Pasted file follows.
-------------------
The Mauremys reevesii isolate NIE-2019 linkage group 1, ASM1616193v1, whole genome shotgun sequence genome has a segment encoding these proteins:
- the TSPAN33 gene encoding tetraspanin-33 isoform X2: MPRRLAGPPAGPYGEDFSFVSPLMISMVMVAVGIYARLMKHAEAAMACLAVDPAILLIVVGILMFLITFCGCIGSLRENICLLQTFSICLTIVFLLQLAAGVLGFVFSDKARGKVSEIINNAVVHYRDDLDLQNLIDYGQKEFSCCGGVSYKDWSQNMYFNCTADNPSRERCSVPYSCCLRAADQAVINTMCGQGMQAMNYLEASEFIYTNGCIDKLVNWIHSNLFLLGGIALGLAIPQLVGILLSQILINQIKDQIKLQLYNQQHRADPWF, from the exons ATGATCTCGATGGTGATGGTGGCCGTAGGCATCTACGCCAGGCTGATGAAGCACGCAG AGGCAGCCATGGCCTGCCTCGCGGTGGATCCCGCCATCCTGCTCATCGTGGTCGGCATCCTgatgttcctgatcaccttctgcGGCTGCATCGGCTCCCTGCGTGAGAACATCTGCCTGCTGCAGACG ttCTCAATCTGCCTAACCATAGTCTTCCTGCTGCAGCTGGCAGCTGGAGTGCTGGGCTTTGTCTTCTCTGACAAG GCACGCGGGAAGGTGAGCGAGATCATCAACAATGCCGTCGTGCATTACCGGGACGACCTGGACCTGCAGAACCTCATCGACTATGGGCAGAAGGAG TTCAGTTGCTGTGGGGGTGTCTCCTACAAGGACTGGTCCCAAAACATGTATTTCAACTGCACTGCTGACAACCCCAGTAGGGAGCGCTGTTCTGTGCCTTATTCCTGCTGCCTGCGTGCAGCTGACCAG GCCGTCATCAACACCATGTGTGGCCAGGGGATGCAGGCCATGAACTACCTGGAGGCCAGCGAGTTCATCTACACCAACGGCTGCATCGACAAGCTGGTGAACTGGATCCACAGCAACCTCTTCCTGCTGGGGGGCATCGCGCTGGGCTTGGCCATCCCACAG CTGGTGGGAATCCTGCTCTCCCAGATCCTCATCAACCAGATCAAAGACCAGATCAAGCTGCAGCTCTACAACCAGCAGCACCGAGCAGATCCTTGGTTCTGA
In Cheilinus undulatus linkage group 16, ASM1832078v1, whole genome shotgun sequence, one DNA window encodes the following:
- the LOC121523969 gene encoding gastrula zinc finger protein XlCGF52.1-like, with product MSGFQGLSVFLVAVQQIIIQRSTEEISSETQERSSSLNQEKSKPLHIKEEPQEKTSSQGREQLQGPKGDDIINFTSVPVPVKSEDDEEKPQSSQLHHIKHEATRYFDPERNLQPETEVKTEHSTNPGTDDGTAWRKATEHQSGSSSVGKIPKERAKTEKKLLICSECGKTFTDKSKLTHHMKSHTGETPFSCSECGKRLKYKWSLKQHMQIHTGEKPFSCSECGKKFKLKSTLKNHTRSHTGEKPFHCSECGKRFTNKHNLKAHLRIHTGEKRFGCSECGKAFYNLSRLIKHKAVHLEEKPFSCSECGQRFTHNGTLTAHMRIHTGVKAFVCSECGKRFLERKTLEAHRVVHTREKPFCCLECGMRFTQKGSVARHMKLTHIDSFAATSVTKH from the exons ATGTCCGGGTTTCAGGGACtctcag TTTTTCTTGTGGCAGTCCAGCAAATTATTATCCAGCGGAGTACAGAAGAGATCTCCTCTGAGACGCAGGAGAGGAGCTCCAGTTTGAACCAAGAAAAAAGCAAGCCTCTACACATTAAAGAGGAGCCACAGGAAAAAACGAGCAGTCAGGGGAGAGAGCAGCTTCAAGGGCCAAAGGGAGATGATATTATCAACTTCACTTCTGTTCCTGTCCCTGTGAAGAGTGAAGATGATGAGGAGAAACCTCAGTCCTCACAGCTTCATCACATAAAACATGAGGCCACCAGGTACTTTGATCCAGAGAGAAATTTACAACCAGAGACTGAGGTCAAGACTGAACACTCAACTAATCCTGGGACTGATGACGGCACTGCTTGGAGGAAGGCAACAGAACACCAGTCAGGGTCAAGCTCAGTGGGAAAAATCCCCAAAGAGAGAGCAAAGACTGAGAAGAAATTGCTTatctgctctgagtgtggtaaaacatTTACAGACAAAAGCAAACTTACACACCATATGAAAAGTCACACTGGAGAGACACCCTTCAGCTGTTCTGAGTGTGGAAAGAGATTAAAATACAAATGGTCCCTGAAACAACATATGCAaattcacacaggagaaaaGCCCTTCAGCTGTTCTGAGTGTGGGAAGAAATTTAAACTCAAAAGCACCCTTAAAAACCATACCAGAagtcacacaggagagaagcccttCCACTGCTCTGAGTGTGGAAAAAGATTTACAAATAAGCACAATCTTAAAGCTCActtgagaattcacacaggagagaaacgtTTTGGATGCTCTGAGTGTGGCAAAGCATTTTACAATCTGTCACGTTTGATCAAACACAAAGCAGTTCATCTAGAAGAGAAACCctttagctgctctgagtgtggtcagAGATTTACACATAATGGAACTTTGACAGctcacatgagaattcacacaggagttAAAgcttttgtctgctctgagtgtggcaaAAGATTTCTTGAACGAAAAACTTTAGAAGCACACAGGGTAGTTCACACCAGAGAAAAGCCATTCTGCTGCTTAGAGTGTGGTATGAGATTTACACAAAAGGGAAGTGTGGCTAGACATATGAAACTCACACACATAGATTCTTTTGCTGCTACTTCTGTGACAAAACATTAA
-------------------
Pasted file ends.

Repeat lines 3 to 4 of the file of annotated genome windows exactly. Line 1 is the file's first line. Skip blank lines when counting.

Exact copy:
In Cheilinus undulatus linkage group 16, ASM1832078v1, whole genome shotgun sequence, one DNA window encodes the following:
- the LOC121523969 gene encoding gastrula zinc finger protein XlCGF52.1-like, with product MSGFQGLSVFLVAVQQIIIQRSTEEISSETQERSSSLNQEKSKPLHIKEEPQEKTSSQGREQLQGPKGDDIINFTSVPVPVKSEDDEEKPQSSQLHHIKHEATRYFDPERNLQPETEVKTEHSTNPGTDDGTAWRKATEHQSGSSSVGKIPKERAKTEKKLLICSECGKTFTDKSKLTHHMKSHTGETPFSCSECGKRLKYKWSLKQHMQIHTGEKPFSCSECGKKFKLKSTLKNHTRSHTGEKPFHCSECGKRFTNKHNLKAHLRIHTGEKRFGCSECGKAFYNLSRLIKHKAVHLEEKPFSCSECGQRFTHNGTLTAHMRIHTGVKAFVCSECGKRFLERKTLEAHRVVHTREKPFCCLECGMRFTQKGSVARHMKLTHIDSFAATSVTKH from the exons ATGTCCGGGTTTCAGGGACtctcag TTTTTCTTGTGGCAGTCCAGCAAATTATTATCCAGCGGAGTACAGAAGAGATCTCCTCTGAGACGCAGGAGAGGAGCTCCAGTTTGAACCAAGAAAAAAGCAAGCCTCTACACATTAAAGAGGAGCCACAGGAAAAAACGAGCAGTCAGGGGAGAGAGCAGCTTCAAGGGCCAAAGGGAGATGATATTATCAACTTCACTTCTGTTCCTGTCCCTGTGAAGAGTGAAGATGATGAGGAGAAACCTCAGTCCTCACAGCTTCATCACATAAAACATGAGGCCACCAGGTACTTTGATCCAGAGAGAAATTTACAACCAGAGACTGAGGTCAAGACTGAACACTCAACTAATCCTGGGACTGATGACGGCACTGCTTGGAGGAAGGCAACAGAACACCAGTCAGGGTCAAGCTCAGTGGGAAAAATCCCCAAAGAGAGAGCAAAGACTGAGAAGAAATTGCTTatctgctctgagtgtggtaaaacatTTACAGACAAAAGCAAACTTACACACCATATGAAAAGTCACACTGGAGAGACACCCTTCAGCTGTTCTGAGTGTGGAAAGAGATTAAAATACAAATGGTCCCTGAAACAACATATGCAaattcacacaggagaaaaGCCCTTCAGCTGTTCTGAGTGTGGGAAGAAATTTAAACTCAAAAGCACCCTTAAAAACCATACCAGAagtcacacaggagagaagcccttCCACTGCTCTGAGTGTGGAAAAAGATTTACAAATAAGCACAATCTTAAAGCTCActtgagaattcacacaggagagaaacgtTTTGGATGCTCTGAGTGTGGCAAAGCATTTTACAATCTGTCACGTTTGATCAAACACAAAGCAGTTCATCTAGAAGAGAAACCctttagctgctctgagtgtggtcagAGATTTACACATAATGGAACTTTGACAGctcacatgagaattcacacaggagttAAAgcttttgtctgctctgagtgtggcaaAAGATTTCTTGAACGAAAAACTTTAGAAGCACACAGGGTAGTTCACACCAGAGAAAAGCCATTCTGCTGCTTAGAGTGTGGTATGAGATTTACACAAAAGGGAAGTGTGGCTAGACATATGAAACTCACACACATAGATTCTTTTGCTGCTACTTCTGTGACAAAACATTAA